In 2019, Jodrell Bank Observatory was awarded UNESCO World Heritage Site status in recognition of its internationally significant science, heritage and cultural impact. The observatory is 75 years old and since its early beginnings in 1945, this globally significant site has been at the heart of ground-breaking and world-leading scientific research.
The post-war emergence of the science of radio astronomy revolutionised our understanding of the universe and allowed us to see previously unimagined phenomena. Crucially, the early work at Jodrell Bank paved the way for astronomy in other wavelengths beyond visible light, such as infra-red and x-ray, helping us to ‘see the invisible’, and enabling us to learn more about the universe. Today, Jodrell Bank remains at the cutting edge of scientific research and is the only working site in the world that retains traces of the development of radio astronomy from its earliest days to the present. In fact, this is one of the reasons it was deemed by UNESCO’s international community as a site of Outstanding Universal Value.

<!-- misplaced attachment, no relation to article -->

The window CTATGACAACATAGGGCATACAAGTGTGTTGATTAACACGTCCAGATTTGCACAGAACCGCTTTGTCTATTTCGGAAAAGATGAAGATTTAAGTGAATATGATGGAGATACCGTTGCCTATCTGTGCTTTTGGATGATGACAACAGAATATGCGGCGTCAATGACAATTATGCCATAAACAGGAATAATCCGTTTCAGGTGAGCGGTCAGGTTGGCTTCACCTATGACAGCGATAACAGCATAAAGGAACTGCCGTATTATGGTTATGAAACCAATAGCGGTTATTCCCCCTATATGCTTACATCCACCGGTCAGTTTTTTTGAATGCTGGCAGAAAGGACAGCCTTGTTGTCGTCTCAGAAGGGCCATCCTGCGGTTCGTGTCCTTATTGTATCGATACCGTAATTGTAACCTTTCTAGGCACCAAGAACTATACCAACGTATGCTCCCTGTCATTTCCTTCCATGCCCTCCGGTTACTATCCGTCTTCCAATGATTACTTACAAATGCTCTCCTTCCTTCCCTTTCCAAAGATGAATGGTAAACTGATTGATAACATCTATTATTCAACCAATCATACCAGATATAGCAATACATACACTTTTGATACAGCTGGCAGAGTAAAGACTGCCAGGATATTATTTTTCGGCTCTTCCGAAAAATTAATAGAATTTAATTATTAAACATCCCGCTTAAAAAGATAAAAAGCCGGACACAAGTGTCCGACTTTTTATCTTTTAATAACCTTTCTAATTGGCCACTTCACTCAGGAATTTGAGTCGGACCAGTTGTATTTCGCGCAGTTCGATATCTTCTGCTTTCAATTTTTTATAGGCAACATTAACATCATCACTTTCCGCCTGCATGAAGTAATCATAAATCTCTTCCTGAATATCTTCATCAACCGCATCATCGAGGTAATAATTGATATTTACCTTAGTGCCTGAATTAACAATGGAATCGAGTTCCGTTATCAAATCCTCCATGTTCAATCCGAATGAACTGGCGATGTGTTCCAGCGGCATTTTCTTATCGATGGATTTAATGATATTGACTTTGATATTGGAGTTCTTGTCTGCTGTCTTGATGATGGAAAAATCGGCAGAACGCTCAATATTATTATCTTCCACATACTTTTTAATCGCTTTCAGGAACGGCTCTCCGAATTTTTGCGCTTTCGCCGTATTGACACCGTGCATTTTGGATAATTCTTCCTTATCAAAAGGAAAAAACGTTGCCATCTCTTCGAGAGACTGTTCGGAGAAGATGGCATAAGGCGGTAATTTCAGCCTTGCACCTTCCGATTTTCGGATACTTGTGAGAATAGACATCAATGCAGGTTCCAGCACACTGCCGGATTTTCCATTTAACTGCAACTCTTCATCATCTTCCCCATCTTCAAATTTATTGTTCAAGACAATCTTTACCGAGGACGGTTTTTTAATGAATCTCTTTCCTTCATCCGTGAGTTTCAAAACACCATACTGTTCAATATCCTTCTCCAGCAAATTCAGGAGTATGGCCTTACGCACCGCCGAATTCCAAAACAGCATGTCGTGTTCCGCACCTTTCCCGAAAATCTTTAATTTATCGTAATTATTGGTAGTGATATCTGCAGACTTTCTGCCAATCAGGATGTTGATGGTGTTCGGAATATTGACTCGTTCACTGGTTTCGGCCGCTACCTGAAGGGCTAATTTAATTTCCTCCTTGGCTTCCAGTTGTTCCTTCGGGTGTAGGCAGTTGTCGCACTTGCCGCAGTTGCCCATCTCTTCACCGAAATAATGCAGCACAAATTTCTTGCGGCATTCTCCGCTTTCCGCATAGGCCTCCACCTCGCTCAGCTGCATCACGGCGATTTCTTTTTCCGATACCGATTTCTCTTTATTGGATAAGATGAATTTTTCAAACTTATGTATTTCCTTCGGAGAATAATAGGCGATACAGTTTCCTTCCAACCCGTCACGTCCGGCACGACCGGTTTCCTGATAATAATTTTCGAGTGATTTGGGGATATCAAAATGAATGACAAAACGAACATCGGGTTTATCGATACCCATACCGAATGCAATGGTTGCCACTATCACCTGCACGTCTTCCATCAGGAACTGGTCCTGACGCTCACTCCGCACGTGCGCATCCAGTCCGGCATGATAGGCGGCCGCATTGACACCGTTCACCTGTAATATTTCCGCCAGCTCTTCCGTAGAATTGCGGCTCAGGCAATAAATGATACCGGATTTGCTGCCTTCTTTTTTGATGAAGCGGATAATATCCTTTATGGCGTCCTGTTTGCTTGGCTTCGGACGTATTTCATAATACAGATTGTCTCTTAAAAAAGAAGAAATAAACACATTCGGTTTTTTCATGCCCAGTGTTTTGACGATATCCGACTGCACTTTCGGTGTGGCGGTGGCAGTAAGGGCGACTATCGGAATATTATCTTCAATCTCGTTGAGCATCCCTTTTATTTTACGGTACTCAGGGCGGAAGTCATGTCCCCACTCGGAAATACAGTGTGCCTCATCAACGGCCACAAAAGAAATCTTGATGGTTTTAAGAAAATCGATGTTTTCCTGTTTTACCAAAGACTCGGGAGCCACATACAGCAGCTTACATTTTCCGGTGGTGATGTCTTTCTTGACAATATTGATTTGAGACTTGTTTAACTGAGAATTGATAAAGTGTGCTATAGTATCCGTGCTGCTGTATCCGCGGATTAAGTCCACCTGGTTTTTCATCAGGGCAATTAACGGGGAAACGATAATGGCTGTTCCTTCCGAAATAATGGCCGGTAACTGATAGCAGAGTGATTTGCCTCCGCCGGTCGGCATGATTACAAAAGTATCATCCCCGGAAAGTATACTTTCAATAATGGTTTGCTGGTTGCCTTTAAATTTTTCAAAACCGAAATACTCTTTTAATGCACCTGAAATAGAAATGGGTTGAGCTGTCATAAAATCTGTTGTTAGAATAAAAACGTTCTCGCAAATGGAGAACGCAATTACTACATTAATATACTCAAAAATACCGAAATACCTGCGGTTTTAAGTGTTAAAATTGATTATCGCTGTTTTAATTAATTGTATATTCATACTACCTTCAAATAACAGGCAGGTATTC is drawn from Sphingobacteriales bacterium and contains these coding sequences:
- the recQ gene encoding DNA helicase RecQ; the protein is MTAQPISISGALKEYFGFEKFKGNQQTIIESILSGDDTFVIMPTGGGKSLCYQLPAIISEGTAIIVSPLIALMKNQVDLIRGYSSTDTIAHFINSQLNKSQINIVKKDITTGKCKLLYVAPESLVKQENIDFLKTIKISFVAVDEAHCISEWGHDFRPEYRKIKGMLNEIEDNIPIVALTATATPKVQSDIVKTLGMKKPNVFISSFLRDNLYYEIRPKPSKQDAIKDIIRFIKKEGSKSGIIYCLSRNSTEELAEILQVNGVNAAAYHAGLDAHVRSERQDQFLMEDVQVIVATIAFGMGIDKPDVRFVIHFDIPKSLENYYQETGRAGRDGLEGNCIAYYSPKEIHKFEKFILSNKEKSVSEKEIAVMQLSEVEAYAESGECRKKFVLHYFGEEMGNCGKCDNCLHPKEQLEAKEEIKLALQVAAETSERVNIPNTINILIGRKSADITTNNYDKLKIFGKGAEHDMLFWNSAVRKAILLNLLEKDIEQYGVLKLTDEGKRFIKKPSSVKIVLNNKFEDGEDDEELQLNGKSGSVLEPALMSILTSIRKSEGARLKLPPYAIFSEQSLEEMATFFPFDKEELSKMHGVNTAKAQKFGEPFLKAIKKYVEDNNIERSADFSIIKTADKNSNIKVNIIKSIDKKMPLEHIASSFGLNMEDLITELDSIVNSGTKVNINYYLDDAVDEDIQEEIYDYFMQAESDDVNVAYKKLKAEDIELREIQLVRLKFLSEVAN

You can learn all about Jodrell Bank’s World Heritage Site status including reading our nomination dossier and a new blog blog post on our shared heritage, as well as watching Professor Teresa Anderson’s recent Lovell Lecture on the topic.
We’ve also put together a helpful explainer on multiwavelength astronomy, along with a link to Jodrell Bank Centre for Astrophysics’ multiwavelength sky surveys. And, for families, take part in #RainbowsOfHope and learn all about the visible light spectrum with our range of family activities.